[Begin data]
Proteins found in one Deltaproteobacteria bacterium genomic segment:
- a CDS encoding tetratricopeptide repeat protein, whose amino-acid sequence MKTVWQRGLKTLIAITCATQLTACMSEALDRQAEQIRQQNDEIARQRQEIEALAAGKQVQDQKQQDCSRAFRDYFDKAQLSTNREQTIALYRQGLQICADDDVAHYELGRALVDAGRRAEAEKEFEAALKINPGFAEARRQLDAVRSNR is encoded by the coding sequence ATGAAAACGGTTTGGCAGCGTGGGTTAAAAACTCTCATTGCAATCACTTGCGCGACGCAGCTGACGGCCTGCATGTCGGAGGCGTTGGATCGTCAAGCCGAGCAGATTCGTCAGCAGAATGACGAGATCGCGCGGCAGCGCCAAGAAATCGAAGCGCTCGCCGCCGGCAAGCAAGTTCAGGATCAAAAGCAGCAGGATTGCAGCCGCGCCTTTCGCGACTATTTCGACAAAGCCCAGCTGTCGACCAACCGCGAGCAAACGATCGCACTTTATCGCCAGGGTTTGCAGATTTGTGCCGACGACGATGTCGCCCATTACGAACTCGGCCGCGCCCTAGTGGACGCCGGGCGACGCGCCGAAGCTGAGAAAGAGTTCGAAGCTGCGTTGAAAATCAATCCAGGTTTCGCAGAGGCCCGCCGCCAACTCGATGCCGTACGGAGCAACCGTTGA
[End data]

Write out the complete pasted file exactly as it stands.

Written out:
Proteins found in one Deltaproteobacteria bacterium genomic segment:
- a CDS encoding tetratricopeptide repeat protein, whose amino-acid sequence MKTVWQRGLKTLIAITCATQLTACMSEALDRQAEQIRQQNDEIARQRQEIEALAAGKQVQDQKQQDCSRAFRDYFDKAQLSTNREQTIALYRQGLQICADDDVAHYELGRALVDAGRRAEAEKEFEAALKINPGFAEARRQLDAVRSNR is encoded by the coding sequence ATGAAAACGGTTTGGCAGCGTGGGTTAAAAACTCTCATTGCAATCACTTGCGCGACGCAGCTGACGGCCTGCATGTCGGAGGCGTTGGATCGTCAAGCCGAGCAGATTCGTCAGCAGAATGACGAGATCGCGCGGCAGCGCCAAGAAATCGAAGCGCTCGCCGCCGGCAAGCAAGTTCAGGATCAAAAGCAGCAGGATTGCAGCCGCGCCTTTCGCGACTATTTCGACAAAGCCCAGCTGTCGACCAACCGCGAGCAAACGATCGCACTTTATCGCCAGGGTTTGCAGATTTGTGCCGACGACGATGTCGCCCATTACGAACTCGGCCGCGCCCTAGTGGACGCCGGGCGACGCGCCGAAGCTGAGAAAGAGTTCGAAGCTGCGTTGAAAATCAATCCAGGTTTCGCAGAGGCCCGCCGCCAACTCGATGCCGTACGGAGCAACCGTTGA